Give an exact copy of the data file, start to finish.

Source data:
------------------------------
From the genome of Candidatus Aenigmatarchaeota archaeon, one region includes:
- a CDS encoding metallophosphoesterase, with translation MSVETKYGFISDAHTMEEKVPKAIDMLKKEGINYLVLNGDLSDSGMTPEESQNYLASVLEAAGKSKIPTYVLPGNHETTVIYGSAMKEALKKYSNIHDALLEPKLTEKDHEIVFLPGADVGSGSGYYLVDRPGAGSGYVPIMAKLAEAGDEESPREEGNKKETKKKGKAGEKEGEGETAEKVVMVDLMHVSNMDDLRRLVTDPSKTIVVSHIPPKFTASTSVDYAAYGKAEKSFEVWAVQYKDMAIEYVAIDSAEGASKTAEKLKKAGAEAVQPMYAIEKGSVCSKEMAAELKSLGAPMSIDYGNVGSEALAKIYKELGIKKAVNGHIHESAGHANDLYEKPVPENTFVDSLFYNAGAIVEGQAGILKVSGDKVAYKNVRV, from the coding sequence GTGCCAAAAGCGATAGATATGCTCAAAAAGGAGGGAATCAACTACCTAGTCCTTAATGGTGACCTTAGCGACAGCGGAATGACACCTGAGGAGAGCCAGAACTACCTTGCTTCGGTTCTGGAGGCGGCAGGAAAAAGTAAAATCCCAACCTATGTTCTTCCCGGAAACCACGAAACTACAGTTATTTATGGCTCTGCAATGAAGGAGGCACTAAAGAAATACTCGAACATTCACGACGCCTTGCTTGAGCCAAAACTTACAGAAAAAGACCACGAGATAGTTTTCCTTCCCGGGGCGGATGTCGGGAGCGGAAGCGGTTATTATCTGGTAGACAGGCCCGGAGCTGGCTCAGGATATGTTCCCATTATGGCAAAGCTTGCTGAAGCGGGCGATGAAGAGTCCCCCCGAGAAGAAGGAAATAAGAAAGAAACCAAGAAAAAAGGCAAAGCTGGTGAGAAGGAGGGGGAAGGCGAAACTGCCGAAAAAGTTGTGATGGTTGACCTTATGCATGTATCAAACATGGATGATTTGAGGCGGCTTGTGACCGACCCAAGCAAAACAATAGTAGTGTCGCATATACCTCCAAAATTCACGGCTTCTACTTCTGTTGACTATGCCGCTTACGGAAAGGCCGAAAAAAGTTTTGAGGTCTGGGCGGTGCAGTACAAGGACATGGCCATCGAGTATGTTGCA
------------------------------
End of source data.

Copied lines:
From the genome of Candidatus Aenigmatarchaeota archaeon, one region includes:
- a CDS encoding metallophosphoesterase, with translation MSVETKYGFISDAHTMEEKVPKAIDMLKKEGINYLVLNGDLSDSGMTPEESQNYLASVLEAAGKSKIPTYVLPGNHETTVIYGSAMKEALKKYSNIHDALLEPKLTEKDHEIVFLPGADVGSGSGYYLVDRPGAGSGYVPIMAKLAEAGDEESPREEGNKKETKKKGKAGEKEGEGETAEKVVMVDLMHVSNMDDLRRLVTDPSKTIVVSHIPPKFTASTSVDYAAYGKAEKSFEVWAVQYKDMAIEYVAIDSAEGASKTAEKLKKAGAEAVQPMYAIEKGSVCSKEMAAELKSLGAPMSIDYGNVGSEALAKIYKELGIKKAVNGHIHESAGHANDLYEKPVPENTFVDSLFYNAGAIVEGQAGILKVSGDKVAYKNVRV, from the coding sequence GTGCCAAAAGCGATAGATATGCTCAAAAAGGAGGGAATCAACTACCTAGTCCTTAATGGTGACCTTAGCGACAGCGGAATGACACCTGAGGAGAGCCAGAACTACCTTGCTTCGGTTCTGGAGGCGGCAGGAAAAAGTAAAATCCCAACCTATGTTCTTCCCGGAAACCACGAAACTACAGTTATTTATGGCTCTGCAATGAAGGAGGCACTAAAGAAATACTCGAACATTCACGACGCCTTGCTTGAGCCAAAACTTACAGAAAAAGACCACGAGATAGTTTTCCTTCCCGGGGCGGATGTCGGGAGCGGAAGCGGTTATTATCTGGTAGACAGGCCCGGAGCTGGCTCAGGATATGTTCCCATTATGGCAAAGCTTGCTGAAGCGGGCGATGAAGAGTCCCCCCGAGAAGAAGGAAATAAGAAAGAAACCAAGAAAAAAGGCAAAGCTGGTGAGAAGGAGGGGGAAGGCGAAACTGCCGAAAAAGTTGTGATGGTTGACCTTATGCATGTATCAAACATGGATGATTTGAGGCGGCTTGTGACCGACCCAAGCAAAACAATAGTAGTGTCGCATATACCTCCAAAATTCACGGCTTCTACTTCTGTTGACTATGCCGCTTACGGAAAGGCCGAAAAAAGTTTTGAGGTCTGGGCGGTGCAGTACAAGGACATGGCCATCGAGTATGTTGCA